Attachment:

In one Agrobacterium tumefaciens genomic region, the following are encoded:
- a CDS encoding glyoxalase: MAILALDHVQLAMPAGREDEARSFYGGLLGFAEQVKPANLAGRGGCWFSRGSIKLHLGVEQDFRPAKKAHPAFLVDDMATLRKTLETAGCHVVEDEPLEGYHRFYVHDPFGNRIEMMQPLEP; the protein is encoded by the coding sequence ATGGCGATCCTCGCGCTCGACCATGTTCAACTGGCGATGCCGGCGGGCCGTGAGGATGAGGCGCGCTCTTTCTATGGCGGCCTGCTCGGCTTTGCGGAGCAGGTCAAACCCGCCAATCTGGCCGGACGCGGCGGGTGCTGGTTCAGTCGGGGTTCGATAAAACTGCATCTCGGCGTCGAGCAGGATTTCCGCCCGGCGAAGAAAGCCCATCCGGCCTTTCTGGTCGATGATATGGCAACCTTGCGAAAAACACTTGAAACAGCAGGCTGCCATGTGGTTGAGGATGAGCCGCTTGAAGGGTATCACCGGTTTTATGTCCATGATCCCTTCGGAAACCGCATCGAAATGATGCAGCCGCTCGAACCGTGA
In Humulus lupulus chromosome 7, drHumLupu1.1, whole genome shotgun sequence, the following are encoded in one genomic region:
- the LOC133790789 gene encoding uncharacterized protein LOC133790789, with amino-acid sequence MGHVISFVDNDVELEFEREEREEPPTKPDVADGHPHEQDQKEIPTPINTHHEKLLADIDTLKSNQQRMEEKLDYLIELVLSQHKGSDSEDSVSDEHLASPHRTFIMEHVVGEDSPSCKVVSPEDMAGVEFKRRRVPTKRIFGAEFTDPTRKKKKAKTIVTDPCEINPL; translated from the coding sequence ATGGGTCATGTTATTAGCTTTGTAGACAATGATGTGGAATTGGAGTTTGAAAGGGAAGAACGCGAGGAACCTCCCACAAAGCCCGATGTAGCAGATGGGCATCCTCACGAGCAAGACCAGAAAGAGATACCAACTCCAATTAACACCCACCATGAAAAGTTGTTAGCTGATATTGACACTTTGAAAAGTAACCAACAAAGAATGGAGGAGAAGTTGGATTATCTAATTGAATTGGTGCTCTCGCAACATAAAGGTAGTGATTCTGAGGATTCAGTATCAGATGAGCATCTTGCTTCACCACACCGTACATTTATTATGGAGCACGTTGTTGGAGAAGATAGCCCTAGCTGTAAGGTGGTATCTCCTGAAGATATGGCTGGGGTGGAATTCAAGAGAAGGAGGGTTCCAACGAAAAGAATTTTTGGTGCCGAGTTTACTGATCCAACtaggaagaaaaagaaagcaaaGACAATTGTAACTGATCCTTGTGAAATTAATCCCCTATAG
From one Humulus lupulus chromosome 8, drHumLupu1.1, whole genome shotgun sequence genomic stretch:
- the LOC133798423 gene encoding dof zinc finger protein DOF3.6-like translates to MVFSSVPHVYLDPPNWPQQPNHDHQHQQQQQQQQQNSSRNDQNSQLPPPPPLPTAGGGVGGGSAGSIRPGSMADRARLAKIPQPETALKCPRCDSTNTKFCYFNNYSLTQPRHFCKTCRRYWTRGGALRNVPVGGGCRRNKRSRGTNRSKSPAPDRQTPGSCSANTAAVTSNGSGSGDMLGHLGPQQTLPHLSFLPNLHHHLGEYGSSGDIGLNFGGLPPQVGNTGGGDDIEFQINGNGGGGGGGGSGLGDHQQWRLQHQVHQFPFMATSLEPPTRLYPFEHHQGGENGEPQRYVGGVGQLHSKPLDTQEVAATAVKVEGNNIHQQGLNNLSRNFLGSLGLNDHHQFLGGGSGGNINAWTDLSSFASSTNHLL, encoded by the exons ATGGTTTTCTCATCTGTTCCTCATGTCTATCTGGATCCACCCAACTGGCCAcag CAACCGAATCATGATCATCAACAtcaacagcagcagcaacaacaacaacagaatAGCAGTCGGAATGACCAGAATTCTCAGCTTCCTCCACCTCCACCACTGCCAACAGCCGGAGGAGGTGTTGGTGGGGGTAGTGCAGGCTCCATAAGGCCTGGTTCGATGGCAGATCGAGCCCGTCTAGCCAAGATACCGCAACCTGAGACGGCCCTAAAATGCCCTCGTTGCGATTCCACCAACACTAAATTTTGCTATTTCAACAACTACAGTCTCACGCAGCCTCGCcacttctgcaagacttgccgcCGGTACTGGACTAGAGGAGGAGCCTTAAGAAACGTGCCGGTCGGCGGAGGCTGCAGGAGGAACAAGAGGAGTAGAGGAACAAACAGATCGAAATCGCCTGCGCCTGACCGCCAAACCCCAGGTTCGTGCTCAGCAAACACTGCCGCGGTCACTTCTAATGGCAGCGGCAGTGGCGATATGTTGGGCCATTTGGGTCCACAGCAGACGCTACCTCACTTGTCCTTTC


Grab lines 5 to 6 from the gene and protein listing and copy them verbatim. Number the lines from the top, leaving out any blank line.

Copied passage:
From one Humulus lupulus chromosome 8, drHumLupu1.1, whole genome shotgun sequence genomic stretch:
- the LOC133798423 gene encoding dof zinc finger protein DOF3.6-like translates to MVFSSVPHVYLDPPNWPQQPNHDHQHQQQQQQQQQNSSRNDQNSQLPPPPPLPTAGGGVGGGSAGSIRPGSMADRARLAKIPQPETALKCPRCDSTNTKFCYFNNYSLTQPRHFCKTCRRYWTRGGALRNVPVGGGCRRNKRSRGTNRSKSPAPDRQTPGSCSANTAAVTSNGSGSGDMLGHLGPQQTLPHLSFLPNLHHHLGEYGSSGDIGLNFGGLPPQVGNTGGGDDIEFQINGNGGGGGGGGSGLGDHQQWRLQHQVHQFPFMATSLEPPTRLYPFEHHQGGENGEPQRYVGGVGQLHSKPLDTQEVAATAVKVEGNNIHQQGLNNLSRNFLGSLGLNDHHQFLGGGSGGNINAWTDLSSFASSTNHLL, encoded by the exons ATGGTTTTCTCATCTGTTCCTCATGTCTATCTGGATCCACCCAACTGGCCAcag CAACCGAATCATGATCATCAACAtcaacagcagcagcaacaacaacaacagaatAGCAGTCGGAATGACCAGAATTCTCAGCTTCCTCCACCTCCACCACTGCCAACAGCCGGAGGAGGTGTTGGTGGGGGTAGTGCAGGCTCCATAAGGCCTGGTTCGATGGCAGATCGAGCCCGTCTAGCCAAGATACCGCAACCTGAGACGGCCCTAAAATGCCCTCGTTGCGATTCCACCAACACTAAATTTTGCTATTTCAACAACTACAGTCTCACGCAGCCTCGCcacttctgcaagacttgccgcCGGTACTGGACTAGAGGAGGAGCCTTAAGAAACGTGCCGGTCGGCGGAGGCTGCAGGAGGAACAAGAGGAGTAGAGGAACAAACAGATCGAAATCGCCTGCGCCTGACCGCCAAACCCCAGGTTCGTGCTCAGCAAACACTGCCGCGGTCACTTCTAATGGCAGCGGCAGTGGCGATATGTTGGGCCATTTGGGTCCACAGCAGACGCTACCTCACTTGTCCTTTC